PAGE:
Aside. In the mean time the Java camp abandoned applets and start writing servlets and JSP, and gradually trying to make web development in Java as much like PHP as is possible within the constraints of Java. Also PHP the language has gradually developed and added more sophistication and become as much like Java is is possible with the constraints of PHP – so you end up with PHP Enabler for Sun Java System Web Server and OTN: PHP Developer Center. If I wanted to wind people up I would say the PHP is increasingly Java-lite, i.e. Java with all the annoying strictness and verbosity taken out. But I’d mean it as a compliment to both 😉
This changes the metric of the landscape – imagine a world where the distance between everything and me is 1. From my point of view everything in this world is spread on a sphere of radius 1 around me. Everything is equally easy to get to so I can now think,in fact I have to think, what I really want. RoR doesn’t quite make the web development metric like this, but it moves towards it. Getting Real might mean having less features, you have a much more equal choice between which features you want and which you can drop – it becomes less about what’s easy / hard for the developers, and more about what’s right for the users (which is how it should be).
So after all this rambling we seem to arrive at a pattern;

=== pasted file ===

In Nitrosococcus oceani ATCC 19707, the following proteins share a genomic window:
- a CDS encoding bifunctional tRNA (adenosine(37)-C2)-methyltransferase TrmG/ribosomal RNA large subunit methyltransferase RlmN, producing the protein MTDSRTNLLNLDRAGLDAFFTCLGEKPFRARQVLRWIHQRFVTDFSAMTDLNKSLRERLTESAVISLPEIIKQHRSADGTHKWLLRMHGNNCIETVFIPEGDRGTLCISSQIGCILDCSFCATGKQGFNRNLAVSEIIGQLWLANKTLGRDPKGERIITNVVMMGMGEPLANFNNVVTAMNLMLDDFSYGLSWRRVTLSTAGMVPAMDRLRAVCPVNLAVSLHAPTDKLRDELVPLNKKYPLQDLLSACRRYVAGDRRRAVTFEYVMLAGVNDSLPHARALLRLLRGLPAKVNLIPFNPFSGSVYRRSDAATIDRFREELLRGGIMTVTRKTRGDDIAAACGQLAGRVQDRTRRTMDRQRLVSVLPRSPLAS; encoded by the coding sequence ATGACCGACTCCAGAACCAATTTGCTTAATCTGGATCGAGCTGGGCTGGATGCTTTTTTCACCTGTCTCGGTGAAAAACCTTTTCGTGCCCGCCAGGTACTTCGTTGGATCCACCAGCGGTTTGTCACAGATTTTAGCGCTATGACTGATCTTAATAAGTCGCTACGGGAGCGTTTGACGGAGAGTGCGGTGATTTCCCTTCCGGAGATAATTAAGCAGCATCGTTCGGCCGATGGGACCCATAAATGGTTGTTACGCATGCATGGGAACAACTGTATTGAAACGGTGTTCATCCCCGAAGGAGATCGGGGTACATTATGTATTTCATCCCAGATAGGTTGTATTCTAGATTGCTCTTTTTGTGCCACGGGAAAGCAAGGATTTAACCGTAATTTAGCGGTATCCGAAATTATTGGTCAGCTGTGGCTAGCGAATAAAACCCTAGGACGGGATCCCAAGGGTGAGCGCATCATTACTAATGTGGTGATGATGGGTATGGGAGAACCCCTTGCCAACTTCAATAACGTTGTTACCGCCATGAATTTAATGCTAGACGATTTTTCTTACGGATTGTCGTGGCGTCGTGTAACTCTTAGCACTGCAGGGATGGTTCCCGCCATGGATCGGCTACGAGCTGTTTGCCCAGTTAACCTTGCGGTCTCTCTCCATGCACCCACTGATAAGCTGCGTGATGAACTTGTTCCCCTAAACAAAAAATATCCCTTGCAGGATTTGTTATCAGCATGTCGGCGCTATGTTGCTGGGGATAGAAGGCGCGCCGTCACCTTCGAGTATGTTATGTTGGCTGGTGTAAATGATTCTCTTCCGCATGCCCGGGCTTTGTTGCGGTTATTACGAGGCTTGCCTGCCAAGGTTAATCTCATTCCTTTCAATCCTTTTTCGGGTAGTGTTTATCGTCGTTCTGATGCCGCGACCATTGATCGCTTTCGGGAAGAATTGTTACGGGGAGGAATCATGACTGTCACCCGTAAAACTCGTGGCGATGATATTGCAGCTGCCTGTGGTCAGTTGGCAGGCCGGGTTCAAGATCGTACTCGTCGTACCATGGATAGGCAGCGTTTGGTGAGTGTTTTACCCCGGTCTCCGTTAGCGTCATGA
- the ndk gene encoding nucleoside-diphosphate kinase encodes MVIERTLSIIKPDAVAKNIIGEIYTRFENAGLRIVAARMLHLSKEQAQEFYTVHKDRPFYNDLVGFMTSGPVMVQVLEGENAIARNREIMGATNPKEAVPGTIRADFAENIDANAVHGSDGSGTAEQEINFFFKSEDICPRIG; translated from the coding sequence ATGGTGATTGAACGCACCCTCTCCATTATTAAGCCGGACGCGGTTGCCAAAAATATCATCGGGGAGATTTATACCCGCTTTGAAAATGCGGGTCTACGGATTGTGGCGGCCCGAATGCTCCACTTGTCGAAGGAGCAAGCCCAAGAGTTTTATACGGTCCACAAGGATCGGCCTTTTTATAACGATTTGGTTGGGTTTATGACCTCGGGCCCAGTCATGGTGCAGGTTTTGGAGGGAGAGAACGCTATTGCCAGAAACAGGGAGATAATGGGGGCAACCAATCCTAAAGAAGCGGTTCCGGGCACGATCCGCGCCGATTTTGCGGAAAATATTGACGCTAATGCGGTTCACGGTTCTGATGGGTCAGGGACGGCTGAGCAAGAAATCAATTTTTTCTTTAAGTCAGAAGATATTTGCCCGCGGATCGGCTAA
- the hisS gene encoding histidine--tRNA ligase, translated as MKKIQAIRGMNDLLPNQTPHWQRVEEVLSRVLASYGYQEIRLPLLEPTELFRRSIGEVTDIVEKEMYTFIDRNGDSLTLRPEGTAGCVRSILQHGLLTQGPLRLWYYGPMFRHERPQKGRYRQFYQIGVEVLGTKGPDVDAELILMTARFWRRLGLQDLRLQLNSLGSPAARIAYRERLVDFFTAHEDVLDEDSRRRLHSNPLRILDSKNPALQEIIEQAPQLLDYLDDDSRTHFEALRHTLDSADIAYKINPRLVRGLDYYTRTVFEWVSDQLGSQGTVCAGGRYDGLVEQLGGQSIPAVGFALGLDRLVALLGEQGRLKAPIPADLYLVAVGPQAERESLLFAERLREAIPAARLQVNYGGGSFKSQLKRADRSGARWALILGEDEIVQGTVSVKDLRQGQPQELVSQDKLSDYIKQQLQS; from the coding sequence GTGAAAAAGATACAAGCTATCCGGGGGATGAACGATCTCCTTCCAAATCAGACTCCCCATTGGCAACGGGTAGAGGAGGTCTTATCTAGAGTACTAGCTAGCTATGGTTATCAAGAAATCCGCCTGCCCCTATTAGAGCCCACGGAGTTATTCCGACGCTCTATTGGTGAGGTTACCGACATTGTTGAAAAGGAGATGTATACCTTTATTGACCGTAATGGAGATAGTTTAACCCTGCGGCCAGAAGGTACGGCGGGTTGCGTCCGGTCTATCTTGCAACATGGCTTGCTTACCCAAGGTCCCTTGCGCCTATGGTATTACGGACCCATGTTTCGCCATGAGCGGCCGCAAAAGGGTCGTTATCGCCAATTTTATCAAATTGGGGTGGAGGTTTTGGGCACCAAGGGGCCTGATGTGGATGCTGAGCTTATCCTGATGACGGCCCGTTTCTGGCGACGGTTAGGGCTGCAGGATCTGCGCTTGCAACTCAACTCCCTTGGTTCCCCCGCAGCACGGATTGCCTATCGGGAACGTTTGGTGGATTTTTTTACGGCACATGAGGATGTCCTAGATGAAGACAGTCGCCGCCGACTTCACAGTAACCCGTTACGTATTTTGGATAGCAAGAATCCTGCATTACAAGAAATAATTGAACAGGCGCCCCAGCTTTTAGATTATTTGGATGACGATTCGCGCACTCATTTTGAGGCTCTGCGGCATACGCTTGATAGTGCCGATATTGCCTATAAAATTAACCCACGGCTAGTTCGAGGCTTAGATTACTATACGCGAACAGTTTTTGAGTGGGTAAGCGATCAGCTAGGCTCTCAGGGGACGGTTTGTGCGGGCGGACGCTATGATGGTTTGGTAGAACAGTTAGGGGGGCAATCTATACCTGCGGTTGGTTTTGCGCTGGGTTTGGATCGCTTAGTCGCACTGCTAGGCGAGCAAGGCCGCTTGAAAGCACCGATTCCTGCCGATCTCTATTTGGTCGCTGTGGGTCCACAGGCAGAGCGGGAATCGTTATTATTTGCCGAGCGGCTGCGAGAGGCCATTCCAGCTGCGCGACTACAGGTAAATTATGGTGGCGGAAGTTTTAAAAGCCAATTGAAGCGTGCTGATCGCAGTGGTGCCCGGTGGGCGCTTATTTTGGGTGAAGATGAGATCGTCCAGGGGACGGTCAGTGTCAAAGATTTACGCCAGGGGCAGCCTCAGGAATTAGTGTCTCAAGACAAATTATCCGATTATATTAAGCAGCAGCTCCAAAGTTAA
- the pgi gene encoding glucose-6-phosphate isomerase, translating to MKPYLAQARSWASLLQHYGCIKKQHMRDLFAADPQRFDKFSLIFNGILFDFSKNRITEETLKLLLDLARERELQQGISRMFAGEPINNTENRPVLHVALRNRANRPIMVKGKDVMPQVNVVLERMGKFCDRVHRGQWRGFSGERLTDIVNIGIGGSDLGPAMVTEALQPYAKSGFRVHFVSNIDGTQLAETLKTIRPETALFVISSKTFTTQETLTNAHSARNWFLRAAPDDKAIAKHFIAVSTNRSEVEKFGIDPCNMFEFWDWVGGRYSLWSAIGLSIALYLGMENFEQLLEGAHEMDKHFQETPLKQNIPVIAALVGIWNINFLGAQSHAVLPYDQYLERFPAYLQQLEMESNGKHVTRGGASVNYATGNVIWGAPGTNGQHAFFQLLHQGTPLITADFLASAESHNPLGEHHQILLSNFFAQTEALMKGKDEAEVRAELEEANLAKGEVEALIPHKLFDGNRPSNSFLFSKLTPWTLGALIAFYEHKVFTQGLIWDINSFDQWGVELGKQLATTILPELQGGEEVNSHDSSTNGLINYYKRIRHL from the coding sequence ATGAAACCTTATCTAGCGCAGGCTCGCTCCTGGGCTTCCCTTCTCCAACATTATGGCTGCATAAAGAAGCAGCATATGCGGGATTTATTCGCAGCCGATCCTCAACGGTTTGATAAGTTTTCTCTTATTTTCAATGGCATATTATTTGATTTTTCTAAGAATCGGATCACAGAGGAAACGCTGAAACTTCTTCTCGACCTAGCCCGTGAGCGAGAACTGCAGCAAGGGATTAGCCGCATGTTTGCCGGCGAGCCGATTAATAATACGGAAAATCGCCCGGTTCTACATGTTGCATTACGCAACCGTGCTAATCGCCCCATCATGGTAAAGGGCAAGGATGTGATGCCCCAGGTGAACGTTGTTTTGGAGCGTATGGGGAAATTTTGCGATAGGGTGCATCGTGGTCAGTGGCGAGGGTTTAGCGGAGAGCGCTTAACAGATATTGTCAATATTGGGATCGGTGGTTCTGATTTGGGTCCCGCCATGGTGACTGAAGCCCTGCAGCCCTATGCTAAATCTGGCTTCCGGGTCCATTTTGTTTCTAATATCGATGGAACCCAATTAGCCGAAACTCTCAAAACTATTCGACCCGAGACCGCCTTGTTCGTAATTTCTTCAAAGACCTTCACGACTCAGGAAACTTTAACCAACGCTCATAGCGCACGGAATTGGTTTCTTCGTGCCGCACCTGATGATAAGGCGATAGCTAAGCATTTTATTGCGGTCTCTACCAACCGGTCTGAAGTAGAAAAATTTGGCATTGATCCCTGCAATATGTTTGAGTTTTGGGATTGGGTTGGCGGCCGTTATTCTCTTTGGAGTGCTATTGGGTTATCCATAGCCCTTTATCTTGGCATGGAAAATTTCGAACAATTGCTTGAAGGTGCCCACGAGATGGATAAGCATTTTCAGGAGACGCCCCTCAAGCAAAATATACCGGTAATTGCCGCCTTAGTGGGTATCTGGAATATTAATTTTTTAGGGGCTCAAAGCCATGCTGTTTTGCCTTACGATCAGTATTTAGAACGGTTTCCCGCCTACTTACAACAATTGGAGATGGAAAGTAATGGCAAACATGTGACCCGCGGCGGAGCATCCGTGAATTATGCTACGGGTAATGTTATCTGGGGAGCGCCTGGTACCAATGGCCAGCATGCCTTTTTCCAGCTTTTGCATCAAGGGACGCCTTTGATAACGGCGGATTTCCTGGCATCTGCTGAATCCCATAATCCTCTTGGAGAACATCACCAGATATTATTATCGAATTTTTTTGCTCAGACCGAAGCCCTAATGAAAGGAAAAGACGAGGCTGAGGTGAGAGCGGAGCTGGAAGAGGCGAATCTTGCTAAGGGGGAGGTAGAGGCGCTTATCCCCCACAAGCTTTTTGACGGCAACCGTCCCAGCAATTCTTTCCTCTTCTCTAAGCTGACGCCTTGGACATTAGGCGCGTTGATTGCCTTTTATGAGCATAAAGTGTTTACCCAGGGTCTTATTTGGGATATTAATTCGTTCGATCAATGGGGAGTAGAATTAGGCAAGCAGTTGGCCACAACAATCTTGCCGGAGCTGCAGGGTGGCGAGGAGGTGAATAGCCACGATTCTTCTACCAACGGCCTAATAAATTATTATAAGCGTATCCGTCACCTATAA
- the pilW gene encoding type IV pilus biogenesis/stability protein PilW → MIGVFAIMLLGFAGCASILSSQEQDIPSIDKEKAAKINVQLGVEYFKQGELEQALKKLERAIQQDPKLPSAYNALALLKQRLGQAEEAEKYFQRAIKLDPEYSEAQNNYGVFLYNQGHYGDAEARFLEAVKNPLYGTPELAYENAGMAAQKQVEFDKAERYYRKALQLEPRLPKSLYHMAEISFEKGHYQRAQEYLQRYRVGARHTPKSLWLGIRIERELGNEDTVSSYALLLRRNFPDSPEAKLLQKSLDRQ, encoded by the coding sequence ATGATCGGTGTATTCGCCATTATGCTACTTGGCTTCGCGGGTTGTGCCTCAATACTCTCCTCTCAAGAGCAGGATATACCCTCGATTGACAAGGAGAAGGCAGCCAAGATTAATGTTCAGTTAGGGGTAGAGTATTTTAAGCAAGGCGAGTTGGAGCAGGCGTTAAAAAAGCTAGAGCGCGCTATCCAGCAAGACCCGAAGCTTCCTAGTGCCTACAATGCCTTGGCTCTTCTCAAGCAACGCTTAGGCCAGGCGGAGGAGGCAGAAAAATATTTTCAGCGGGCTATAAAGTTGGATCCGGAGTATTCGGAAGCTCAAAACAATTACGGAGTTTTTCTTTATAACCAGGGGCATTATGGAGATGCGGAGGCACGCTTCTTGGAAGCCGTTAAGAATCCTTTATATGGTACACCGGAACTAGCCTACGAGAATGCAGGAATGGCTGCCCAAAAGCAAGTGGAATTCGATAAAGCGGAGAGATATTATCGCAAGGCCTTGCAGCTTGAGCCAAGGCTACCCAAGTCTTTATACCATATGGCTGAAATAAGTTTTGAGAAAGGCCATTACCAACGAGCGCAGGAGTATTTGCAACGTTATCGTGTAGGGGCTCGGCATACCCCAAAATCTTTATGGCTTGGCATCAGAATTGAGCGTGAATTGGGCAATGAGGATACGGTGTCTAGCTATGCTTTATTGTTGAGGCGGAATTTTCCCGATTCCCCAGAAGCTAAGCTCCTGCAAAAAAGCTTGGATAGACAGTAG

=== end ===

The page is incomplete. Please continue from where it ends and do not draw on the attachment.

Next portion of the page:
- Develop new things frantically
- Reach a point where it all becomes a bit too complex and unweildly
- Look for someone or a group of people who use a different metric to measure things, who cut away the complexity and make things simple
- Repeat and rinse (remembering that the people or technologies in step 3 will probably be different than the last time around)
Looking the examples above they all have this kind of pattern.
- Gnome in the 1.X series was frantically trying to build out the desktop and continued development, along with the UI, was getting complex and crufty. With 2.0 they changed the way they measure development: introduced the 6 month release cycle, and the HIG, and the whole route they’re on now.
- The Mozilla Suite was a giant complex beast and was difficult to add even simple features too. Then Firefox changed the game, simplified the UI, but also with the plugin system, made adding simple features simple (and made it simple to keep stuff out of the core).
- Ubuntu. It used to be that distributions struggled to fill a CD, and we were just glad any kind of hardware worked, let alone Just Work. Everyone was focused on making the installer as easy as possible, and catering to server admins, who were comfortable with all the complexity, and including all the open source goodness that there was. Ubuntu changed the metric; fit the best most useful stuff on one CD, and work hard to make sure that everything Just Works. FOSS for ordinary people.
So to try and answer one of my questions: it might not be possible for a single application, project, or development tool to stay simple. It might be that it has to submit to entropy and get more complex until the next wave of application, project, or development paradigm comes along and changes the metric.
Anyway those are my initial ideas – now I need to think a bit more and squeeze this all into a 15 minute talk. Simple.